Wednesday, March 26, 2008

3-26-08: Japan Opening Series

Waking up at 6:00AM to watch Opening Day baseball is an interesting experience. I wouldn’t really know, because I didn’t really “wake up” until about 7:00AM yesterday. I flipped on ESPN2 and saw some good baseball, which was nice to see. My lovely girlfriend, who is stationed in Japan, went to today’s game. Hopefully she grabbed me a cool souvenir (if they didn’t already sell out).

Part of me likes the idea, part of me doesn’t. I don’t really subscribe to the idea that it’s completely wrong to have opening day in a foreign country, since baseball is “America’s favorite pastime.” That saying came about decades ago, when foreign players were a significant minority. Even minority players were a minority. A team might have had a few Hispanic players on it, but not many. The first Japanese player, Masanori Murakami, didn’t play in the Major Leagues until 1964.

Nowadays you have teams with players from all over the world. The Red Sox are not the most diverse team out there (historically they are slow to integrate), but they have players from several countries. The Yankees’ pitching staff at one point had players from five countries (the U.S., Cuba, Panama, Dominican Republic, and Taiwan). That’s just off the top of my head. I think they also had a Canadian pitcher.

The point is: how American is baseball? It can still be America’s favorite pastime, but does that mean it is immune to globalization? Just look at the potential of the Japanese market. When I was over there in December, I saw it being played several times by kids. When I was in Yokohama I caught a few minutes of a high school team’s practice (maybe it was Matsuzaka’s high school…). I’m not even going to describe the decades of prominence in Latin America. The Red Sox’ two best hitters are from the Dominican Republic, and they’ve had many star pitchers from there as well.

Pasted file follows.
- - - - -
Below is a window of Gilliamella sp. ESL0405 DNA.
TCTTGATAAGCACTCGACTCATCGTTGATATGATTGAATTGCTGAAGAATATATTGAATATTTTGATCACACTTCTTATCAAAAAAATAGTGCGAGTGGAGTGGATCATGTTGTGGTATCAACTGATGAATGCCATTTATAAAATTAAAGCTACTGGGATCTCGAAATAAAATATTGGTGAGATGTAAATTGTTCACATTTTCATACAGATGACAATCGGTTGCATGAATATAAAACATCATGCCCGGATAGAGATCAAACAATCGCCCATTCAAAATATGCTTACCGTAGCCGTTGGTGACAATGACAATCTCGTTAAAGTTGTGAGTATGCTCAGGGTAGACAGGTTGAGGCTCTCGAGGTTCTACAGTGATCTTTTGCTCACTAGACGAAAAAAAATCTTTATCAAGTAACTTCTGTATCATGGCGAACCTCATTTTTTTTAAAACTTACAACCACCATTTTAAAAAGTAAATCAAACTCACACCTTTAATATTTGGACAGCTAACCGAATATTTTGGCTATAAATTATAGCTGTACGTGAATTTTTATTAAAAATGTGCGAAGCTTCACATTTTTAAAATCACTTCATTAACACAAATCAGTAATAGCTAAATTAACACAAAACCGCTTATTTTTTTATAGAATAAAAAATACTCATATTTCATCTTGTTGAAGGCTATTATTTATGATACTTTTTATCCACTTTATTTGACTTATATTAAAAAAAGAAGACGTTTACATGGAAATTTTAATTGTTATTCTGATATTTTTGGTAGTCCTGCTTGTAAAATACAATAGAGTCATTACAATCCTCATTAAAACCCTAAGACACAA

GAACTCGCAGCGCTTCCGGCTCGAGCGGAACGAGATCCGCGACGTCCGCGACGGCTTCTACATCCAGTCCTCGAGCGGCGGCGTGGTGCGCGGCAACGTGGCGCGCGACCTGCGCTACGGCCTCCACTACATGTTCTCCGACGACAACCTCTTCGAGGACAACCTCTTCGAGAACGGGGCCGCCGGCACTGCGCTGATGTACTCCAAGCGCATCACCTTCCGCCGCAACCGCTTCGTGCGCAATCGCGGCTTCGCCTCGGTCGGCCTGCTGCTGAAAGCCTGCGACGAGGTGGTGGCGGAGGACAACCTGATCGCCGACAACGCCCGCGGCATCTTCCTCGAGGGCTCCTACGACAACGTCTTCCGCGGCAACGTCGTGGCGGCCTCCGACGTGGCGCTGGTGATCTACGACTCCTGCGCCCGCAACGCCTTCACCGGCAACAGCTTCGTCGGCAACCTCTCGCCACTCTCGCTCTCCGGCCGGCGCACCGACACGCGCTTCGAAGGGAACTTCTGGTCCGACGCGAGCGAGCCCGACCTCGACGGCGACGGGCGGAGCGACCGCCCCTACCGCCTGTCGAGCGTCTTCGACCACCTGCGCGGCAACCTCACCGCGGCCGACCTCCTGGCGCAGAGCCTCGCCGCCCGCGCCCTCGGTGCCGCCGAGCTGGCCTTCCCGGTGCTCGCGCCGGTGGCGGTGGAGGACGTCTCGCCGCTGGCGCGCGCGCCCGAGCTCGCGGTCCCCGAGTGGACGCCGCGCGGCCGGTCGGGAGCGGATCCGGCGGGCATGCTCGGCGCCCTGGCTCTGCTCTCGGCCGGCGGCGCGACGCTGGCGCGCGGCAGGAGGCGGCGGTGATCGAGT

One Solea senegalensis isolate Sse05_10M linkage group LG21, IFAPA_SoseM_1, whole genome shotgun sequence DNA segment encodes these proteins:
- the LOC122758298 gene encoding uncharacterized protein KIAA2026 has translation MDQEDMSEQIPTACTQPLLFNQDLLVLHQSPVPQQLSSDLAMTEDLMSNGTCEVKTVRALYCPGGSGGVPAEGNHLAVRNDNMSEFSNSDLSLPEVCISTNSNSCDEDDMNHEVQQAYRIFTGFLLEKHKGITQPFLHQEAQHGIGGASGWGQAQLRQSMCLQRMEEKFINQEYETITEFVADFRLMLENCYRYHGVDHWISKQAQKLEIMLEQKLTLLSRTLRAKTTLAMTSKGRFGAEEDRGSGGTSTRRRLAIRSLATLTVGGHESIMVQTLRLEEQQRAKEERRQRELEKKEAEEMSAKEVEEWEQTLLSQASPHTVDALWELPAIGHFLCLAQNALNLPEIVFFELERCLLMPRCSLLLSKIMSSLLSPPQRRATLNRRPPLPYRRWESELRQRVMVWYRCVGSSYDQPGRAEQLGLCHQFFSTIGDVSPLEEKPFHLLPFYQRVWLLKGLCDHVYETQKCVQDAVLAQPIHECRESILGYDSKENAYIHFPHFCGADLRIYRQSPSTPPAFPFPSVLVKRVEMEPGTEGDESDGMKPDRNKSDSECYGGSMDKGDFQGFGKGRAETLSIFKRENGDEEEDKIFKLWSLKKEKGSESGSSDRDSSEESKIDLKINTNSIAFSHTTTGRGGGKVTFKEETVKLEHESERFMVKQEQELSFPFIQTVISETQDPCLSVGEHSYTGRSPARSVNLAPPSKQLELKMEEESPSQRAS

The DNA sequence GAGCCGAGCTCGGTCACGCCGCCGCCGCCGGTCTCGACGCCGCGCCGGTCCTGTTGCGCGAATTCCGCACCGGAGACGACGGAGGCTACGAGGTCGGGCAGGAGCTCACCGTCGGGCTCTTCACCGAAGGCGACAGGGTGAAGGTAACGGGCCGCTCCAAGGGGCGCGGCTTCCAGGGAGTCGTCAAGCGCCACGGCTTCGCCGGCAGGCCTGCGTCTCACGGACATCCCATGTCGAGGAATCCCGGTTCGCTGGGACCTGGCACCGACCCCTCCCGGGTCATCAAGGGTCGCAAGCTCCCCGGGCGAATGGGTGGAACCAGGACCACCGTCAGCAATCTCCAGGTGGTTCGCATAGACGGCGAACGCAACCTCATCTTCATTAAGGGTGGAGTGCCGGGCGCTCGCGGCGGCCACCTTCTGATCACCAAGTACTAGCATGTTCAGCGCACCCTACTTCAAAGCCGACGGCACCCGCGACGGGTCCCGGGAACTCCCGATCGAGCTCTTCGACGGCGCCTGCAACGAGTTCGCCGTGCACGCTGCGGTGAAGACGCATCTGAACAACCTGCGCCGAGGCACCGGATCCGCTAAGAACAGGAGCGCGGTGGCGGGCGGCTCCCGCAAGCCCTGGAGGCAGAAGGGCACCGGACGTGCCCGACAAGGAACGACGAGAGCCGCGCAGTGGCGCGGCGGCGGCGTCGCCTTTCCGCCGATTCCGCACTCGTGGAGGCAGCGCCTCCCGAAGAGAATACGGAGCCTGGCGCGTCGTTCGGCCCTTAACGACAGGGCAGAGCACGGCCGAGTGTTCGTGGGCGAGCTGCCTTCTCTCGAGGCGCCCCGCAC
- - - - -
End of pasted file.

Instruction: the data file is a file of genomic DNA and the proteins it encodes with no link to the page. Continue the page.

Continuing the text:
But the teams are (save one) based in the United States. Should an American team play its first game abroad? Wouldn’t it be better to play the game later on, or maybe earlier on during the middle of Spring Training?

There are two parts of this that need to be weighed, and I think MLB made the right choice. First, you don’t want to waste every one’s time by going all the way to Japan just to play exhibition games. Teams won’t take the games seriously, and Japan will not be exposed to the real product. You don’t want to piss off both parties involved. On the other hand, how fair is it to the teams if they get worn out early because of these games on the other side of the world? You don’t want to cost the American fans, who pay top dollar to get into Fenway, by wearing their team out and causing them to perform poorly.

I think having the games this week, then more exhibition games before the real opening day in April, is the right move. You want the teams to take the games seriously, but you don’t want them to get worn out. It’s the only way to balance things out. Besides, many fans pay more attention to the home opener, which both teams will still have. The only fans that really care are so hardcore that they’ll play along anyway. Who would pass up the chance to watch the Sox live over breakfast? Come on. It’s pretty cool.

No comments: